Singapore: Raising GDP growth forecast
- Advance GDP growth for 3Q21 came in at 6.5% YoY and 0.8% QoQ sa
- Growth momentum is slightly stronger than expected
- Implications for our forecast – We have raised our growth forecast to 6.7% for 2021
- Implications for investors – MAS has normalised monetary policy as expected
Singapore’s economic recovery from the COVID-19 crisis has turned out to be slightly stronger than expected. Despite the moderation in the headline YoY number due to higher base effect, the sequential growth number has come in marginally higher than anticipated. The economy posted a strong showing of 6.5% YoY and 0.8% QoQ sa even with the impact of the second round of Heightened Alert measures in Jul-Aug period. With GDP growth in 2Q21 having also been revised upward to 15.2%, up from 14.7% previously, and barring possible drag from a weaker growth outlook in China, there is marginal upside risk to our current GDP growth forecast of 6.3% for 2021.
Key manufacturing sector remains in the driving seat, but momentum is waning. Although semiconductor equipment billings and global shipments of semiconductors continue to pick up amid strong investment in digital solutions and new technologies, industrial output was dragged down by slowdown in growth momentum in China (including the closure of Ningbo port, the world’s third busiest in August) and resurgence in COVID infections in many Asia economies.
All eyes will be on China in the coming 6-12 months, as China’s power supply shortage will imply further disruption to regional supply chain and make for a weaker manufacturing growth in Singapore in 4Q. China’s recent policy shift towards tech companies and the focus on common prosperity will also mean slower growth in this key market, which will have spill-over effects on Singapore’s medium term growth outlook.
Labour crunch remains the biggest challenge for the construction sector. The sharp upturn of 57.9% YoY came largely from the low base last year. In contrast, continued sequential decline is a reflection of the manpower crunch within this sector even though project pipeline remains strong. As of 2Q21, there is an unprecedented job vacancy of 11.6K in the industry. Indeed, the sector is still far from a full recovery from the pandemic, as the value-added of the sector is still significantly below pre-COVID level. Existing border control measures will continue to weigh down on the performance of the sector in the coming months. Hope is now pinned on further reopening of the borders to help ease the current manpower crunch.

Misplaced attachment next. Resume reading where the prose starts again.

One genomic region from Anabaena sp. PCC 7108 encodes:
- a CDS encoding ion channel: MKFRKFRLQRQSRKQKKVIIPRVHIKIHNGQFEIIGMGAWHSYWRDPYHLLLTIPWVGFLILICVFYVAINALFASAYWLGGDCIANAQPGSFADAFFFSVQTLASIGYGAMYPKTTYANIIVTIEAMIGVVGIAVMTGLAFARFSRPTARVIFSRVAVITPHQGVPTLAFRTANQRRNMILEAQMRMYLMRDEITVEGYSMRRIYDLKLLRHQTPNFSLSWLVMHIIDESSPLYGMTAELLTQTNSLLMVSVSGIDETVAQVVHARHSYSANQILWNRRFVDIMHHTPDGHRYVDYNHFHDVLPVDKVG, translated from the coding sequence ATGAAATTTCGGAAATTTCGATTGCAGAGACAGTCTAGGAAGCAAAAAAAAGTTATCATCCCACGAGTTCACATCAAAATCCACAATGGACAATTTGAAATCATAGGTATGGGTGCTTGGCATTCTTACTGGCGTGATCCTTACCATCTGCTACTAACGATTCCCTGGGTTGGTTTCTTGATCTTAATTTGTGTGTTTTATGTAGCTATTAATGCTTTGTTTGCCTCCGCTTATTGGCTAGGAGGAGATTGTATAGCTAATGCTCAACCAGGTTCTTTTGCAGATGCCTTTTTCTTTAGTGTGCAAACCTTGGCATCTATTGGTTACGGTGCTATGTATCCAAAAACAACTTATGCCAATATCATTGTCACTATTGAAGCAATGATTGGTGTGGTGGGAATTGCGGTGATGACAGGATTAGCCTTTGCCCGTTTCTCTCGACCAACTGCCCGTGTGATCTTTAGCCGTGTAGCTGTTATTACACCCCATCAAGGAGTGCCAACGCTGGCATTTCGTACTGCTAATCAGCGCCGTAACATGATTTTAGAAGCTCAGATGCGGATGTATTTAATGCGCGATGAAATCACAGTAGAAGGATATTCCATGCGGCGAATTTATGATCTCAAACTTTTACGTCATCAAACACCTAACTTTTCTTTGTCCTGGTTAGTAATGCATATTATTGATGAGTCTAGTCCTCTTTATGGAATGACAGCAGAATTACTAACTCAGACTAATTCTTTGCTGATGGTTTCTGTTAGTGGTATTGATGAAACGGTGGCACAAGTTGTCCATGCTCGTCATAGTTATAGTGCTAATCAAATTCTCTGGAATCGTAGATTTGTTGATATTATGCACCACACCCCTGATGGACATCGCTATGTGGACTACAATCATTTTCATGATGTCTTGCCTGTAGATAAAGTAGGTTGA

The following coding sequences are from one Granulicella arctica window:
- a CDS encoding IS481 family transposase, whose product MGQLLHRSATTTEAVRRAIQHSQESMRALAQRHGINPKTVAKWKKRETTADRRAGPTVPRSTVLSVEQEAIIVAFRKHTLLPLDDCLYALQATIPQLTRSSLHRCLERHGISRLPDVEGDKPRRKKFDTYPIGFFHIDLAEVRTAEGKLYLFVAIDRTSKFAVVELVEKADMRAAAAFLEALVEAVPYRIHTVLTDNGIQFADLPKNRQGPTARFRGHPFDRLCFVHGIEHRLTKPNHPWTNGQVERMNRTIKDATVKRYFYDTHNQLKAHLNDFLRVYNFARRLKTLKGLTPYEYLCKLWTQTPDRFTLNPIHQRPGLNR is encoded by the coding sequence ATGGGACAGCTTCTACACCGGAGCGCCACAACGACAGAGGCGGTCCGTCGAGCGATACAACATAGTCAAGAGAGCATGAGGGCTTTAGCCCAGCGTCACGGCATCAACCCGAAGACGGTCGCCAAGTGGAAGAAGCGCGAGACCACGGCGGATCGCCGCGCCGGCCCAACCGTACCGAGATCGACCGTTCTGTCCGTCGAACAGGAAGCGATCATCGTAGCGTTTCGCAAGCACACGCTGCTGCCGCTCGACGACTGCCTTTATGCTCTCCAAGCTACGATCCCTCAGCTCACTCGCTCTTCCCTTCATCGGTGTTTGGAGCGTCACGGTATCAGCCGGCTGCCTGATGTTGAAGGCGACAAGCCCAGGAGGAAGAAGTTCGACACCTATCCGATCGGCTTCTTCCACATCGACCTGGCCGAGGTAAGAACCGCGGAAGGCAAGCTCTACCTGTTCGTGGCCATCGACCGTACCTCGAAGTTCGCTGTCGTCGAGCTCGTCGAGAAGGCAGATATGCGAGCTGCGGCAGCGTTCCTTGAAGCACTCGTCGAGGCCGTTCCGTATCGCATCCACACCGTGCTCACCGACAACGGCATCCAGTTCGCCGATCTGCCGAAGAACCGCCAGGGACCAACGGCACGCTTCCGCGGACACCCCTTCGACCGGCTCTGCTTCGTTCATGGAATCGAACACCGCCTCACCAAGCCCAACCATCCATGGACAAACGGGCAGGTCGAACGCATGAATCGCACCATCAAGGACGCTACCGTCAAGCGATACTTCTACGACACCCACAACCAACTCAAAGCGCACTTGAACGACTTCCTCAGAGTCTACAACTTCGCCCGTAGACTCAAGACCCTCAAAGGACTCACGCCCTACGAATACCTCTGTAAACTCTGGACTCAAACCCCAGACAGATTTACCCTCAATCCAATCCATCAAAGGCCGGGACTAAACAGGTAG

Outlook for the services sector is improving. High inoculation rate will prompt further easing of safe measures for more Vaccinated Travel Lanes (VTLs) to be established. Yet, while the reopening of the economy in 4Q21 may offer some glimmer of hope, expectation is that it will be implemented with great caution, and the progress will be calibrated and gradual. As such, performance in these sectors is unlikely to turnaround significantly in the immediate term. Nonetheless, there is light at the end of the tunnel for the tourism related sectors that have been worst affected by the pandemic. We expected continued improvement in growth performance for the service sector in the coming 12 months.
Growth forecast revised up
A high level of vaccination rate will make for a safe reopening of the economy and allow economic activities (including travel) to resume to normalcy. Progress in this regard has been encouraging. Barring the risks on the efficacy of existing vaccines being weakened as a result of virus mutations or waning antibody levels, the reopening of the economy is expected to provide renewed impetus to growth over the next 12 months.
While economic normalisation remains at work and recovery momentum is expected to slow, #q21 GDP growth has surprised mildly on the upside. Furthermore, the GDP growth figure for 2Q21 has been revised up. Taking all these into account, we have raised full year GDP growth to 6.7%, up from 6.3% previously.
The MAS normalised monetary policy in today’s policy decision, which is in line with our long-held view (Kindly refer to DBS report, “Singapore: Towards mass vaccination and economic recovery” dated 15 Jun21). The authority increased the slope of the SGD NEER policy band but kept the centre and the width of the band unchanged.
Inflation is rearing its head again and economic recovery is underway. As economic fundamentals continue to normalize, monetary policy would have to follow suit. This pre-emptive move by the central bank will help to rebalance the dynamics between growth and inflation as the Singapore continues to embark on this recovery journey. We do not expect further adjustment in the policy stance unless there is further upside risk to both growth and inflation.
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